Ginger tea

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[This is a guest post by Mark Swofford]

Those who have never lived in northern Taiwan during the winter may scoff at the idea that 11 °C (52 °F) can seem miserably cold. But cold it is here nevertheless, especially during a week of seemingly endless rain.

This week an office building in Taipei put out hot ginger tea to help people warm themselves. The top line on the container is “薑心比心” (jiāng xīn bǐ xīn; lit.: “ginger heart compares to heart”). This is a pun for the idiom “將心比心” (jiāngxīnbǐxīn; “be empathic”).

The second line is “溫暖您的心” (wēnnuǎn nín de xīn; “warm your heart”).

Link to MOE (Ministry of Education) Dictionary entry for this.

Selected readings


  1. Jacob said,

    February 27, 2022 @ 4:00 pm

    I will argue that nothing is colder than a Sichuan winter because of the unrelenting grip the cold takes onto one’s absolute core due to the temperature, humidity, and lack of heating.

    Separately, how did 薑 become 姜? There is no obvious simplification of strokes, and the previously attested forms on zodiac more closely resemble (to me) the simplified form.

  2. Richard Warmington said,

    March 1, 2022 @ 5:37 am

    Jacob, at least one Taiwanese dictionary (Far East) lists 姜 as a traditional character, defined as "1. a Chinese family name, 2. ginger". And the following Taiwan dictionary says that turmeric can be written as 姜黃 as well as 薑黃.

    I think 薑 is the character predominantly used for "ginger" in Taiwan. Nevertherless, if 姜 and 薑 are pronounced the same, and both are traditional characters used to mean "ginger", it makes sense that 姜 was adopted as the simplified form. In many cases, the simplification process involved the selection of one of several traditional variants — typically the one with the fewest strokes.

  3. Daniel Barkalow said,

    March 1, 2022 @ 5:03 pm

    I've found that humid air around 11C is a lot more effective at getting the heat out of you than significantly colder air that doesn't support as much moisture, and the more humid air is harder to address with clothing. It may be like a warm day for winter, but it's also like you're touching a bare metal gate with your whole body all the time.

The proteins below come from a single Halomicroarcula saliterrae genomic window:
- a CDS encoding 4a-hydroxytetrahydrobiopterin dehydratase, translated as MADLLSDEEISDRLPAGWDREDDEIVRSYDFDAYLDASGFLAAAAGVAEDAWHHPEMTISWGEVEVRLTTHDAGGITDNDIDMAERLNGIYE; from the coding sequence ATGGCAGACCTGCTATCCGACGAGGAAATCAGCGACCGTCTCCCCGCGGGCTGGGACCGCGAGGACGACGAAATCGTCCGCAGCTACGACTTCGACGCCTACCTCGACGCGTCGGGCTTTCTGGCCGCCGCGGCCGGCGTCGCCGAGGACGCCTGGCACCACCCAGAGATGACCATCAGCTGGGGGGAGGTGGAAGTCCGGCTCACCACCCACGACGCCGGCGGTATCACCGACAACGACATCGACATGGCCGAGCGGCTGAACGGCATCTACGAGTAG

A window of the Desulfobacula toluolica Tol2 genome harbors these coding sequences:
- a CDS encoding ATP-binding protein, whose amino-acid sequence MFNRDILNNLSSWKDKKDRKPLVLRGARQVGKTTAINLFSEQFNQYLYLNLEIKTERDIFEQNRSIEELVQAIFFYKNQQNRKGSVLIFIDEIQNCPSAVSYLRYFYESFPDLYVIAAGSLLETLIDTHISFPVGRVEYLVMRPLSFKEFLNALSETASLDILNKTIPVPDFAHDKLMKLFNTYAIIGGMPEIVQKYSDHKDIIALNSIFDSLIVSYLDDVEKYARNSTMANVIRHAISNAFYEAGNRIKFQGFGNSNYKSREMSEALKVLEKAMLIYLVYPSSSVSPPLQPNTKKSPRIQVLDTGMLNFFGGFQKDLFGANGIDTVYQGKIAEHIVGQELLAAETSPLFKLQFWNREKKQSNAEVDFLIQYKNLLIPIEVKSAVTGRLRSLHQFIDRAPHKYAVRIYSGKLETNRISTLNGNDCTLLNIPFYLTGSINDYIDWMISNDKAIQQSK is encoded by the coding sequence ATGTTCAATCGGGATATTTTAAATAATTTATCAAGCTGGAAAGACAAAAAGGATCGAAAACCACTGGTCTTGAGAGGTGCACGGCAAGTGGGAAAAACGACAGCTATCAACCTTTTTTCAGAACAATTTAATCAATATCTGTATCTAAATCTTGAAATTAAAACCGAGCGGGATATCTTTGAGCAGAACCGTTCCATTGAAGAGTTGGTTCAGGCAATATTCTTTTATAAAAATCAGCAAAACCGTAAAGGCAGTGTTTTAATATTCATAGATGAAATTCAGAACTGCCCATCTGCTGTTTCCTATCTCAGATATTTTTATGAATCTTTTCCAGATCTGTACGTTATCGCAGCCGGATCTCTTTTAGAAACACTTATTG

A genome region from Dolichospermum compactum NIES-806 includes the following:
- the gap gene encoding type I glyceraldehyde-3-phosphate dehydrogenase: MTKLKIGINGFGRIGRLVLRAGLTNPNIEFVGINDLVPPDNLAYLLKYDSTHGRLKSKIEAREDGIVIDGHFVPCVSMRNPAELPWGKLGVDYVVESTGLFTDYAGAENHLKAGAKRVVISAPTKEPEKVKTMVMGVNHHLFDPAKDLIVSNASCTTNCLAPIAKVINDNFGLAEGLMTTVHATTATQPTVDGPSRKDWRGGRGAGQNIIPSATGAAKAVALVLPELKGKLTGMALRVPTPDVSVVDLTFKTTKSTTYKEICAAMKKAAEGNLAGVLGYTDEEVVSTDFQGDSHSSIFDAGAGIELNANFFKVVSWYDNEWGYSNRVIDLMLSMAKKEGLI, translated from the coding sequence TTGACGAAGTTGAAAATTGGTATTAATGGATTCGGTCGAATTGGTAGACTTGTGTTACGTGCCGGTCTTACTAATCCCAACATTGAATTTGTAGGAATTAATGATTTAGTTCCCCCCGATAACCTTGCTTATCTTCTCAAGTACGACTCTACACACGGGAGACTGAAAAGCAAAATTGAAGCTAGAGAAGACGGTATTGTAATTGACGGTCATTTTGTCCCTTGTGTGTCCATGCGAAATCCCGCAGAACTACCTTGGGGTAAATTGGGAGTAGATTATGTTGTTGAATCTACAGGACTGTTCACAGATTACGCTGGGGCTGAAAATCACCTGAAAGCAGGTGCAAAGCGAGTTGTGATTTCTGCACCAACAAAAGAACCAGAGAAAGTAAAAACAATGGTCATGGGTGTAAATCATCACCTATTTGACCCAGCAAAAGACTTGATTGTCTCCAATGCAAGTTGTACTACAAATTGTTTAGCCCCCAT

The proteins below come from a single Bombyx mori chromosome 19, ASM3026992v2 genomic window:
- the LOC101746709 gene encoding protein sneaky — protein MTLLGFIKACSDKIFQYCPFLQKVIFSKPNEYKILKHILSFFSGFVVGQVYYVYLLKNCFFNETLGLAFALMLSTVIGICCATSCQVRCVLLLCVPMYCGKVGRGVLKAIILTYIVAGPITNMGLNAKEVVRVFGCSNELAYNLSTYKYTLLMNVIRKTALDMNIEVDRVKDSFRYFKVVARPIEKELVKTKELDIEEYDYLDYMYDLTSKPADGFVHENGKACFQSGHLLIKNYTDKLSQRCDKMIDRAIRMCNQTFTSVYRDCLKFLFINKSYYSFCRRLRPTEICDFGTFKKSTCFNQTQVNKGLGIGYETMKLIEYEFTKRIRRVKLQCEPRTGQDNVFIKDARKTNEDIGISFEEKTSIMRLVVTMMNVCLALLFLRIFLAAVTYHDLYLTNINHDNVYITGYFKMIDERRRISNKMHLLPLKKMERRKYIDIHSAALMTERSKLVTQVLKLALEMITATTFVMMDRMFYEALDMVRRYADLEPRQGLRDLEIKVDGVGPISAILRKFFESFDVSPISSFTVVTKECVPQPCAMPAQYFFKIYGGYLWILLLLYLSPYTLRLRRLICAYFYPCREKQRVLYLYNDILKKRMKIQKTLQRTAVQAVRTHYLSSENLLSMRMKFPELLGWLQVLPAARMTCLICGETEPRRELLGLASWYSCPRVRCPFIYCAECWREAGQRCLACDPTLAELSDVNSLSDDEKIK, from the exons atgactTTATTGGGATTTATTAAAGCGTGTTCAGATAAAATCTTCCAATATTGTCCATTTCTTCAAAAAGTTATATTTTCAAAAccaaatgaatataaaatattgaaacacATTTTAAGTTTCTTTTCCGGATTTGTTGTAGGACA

4. Alexander Browne said,

    March 1, 2022 @ 9:14 pm

    5 °C was picnic lunch weather for me yesterday, but it was sunny and dry.

  5. wanda said,

    March 1, 2022 @ 10:21 pm

    That temperature feels cold in San Diego too. When I was growing up in the Northeast, my house had actual insulation and a decent heating system. Here my house is expensive but as far as I can tell the heat just leaves through the windows and walls.
    San Francisco would regularly get that temperature too, and the houses would often feel cold. I had a friend renting an apartment in an old house, and one of the doorframes on an interior door came off, so we could see into the space between the walls. The builders had used crumpled up newspaper for insulation!

  6. Rodger C said,

    March 2, 2022 @ 11:00 am

    wanda, I lived in San Diego for four years. It was like what a John Crowley character says of Italy: cold weather is treated as an unpredictable disaster.

  7. Andrew Usher said,

    March 4, 2022 @ 7:54 am

    There is no scientific basis for Daniel Barkalow's thinking: humidity from the air can't possibly condense on a surface (you) warmer than it is. How cold it feels, or more accurately, hoe much you feel cold, has many explanations but that can't be one of them.

    k_over_hbarc at

  8. Philip Taylor said,

    March 5, 2022 @ 5:18 am

    The answer is surely conduction, is it not Andrew ? Humid air conducts heat far more effectively than does dry air, so in cold humid conditions one loses heat by conduction far more quickly than one would in otherwise identical cold dry conditions.

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